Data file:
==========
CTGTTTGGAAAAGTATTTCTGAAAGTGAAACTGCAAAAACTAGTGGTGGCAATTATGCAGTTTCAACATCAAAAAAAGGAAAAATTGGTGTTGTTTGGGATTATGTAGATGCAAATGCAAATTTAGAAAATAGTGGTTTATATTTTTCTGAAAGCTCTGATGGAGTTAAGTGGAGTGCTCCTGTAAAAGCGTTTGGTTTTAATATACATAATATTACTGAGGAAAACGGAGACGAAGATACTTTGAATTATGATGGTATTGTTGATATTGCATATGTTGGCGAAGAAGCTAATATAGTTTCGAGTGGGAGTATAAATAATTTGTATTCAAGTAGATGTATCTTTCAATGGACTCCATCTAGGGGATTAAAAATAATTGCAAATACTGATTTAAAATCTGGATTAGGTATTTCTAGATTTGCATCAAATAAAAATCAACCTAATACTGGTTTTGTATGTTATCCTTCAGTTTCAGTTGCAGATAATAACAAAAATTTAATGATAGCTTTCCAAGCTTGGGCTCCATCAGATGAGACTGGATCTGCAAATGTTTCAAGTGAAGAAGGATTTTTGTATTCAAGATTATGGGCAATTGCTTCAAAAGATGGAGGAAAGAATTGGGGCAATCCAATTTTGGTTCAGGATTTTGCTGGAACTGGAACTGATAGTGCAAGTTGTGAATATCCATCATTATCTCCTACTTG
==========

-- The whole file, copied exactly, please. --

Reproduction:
CTGTTTGGAAAAGTATTTCTGAAAGTGAAACTGCAAAAACTAGTGGTGGCAATTATGCAGTTTCAACATCAAAAAAAGGAAAAATTGGTGTTGTTTGGGATTATGTAGATGCAAATGCAAATTTAGAAAATAGTGGTTTATATTTTTCTGAAAGCTCTGATGGAGTTAAGTGGAGTGCTCCTGTAAAAGCGTTTGGTTTTAATATACATAATATTACTGAGGAAAACGGAGACGAAGATACTTTGAATTATGATGGTATTGTTGATATTGCATATGTTGGCGAAGAAGCTAATATAGTTTCGAGTGGGAGTATAAATAATTTGTATTCAAGTAGATGTATCTTTCAATGGACTCCATCTAGGGGATTAAAAATAATTGCAAATACTGATTTAAAATCTGGATTAGGTATTTCTAGATTTGCATCAAATAAAAATCAACCTAATACTGGTTTTGTATGTTATCCTTCAGTTTCAGTTGCAGATAATAACAAAAATTTAATGATAGCTTTCCAAGCTTGGGCTCCATCAGATGAGACTGGATCTGCAAATGTTTCAAGTGAAGAAGGATTTTTGTATTCAAGATTATGGGCAATTGCTTCAAAAGATGGAGGAAAGAATTGGGGCAATCCAATTTTGGTTCAGGATTTTGCTGGAACTGGAACTGATAGTGCAAGTTGTGAATATCCATCATTATCTCCTACTTG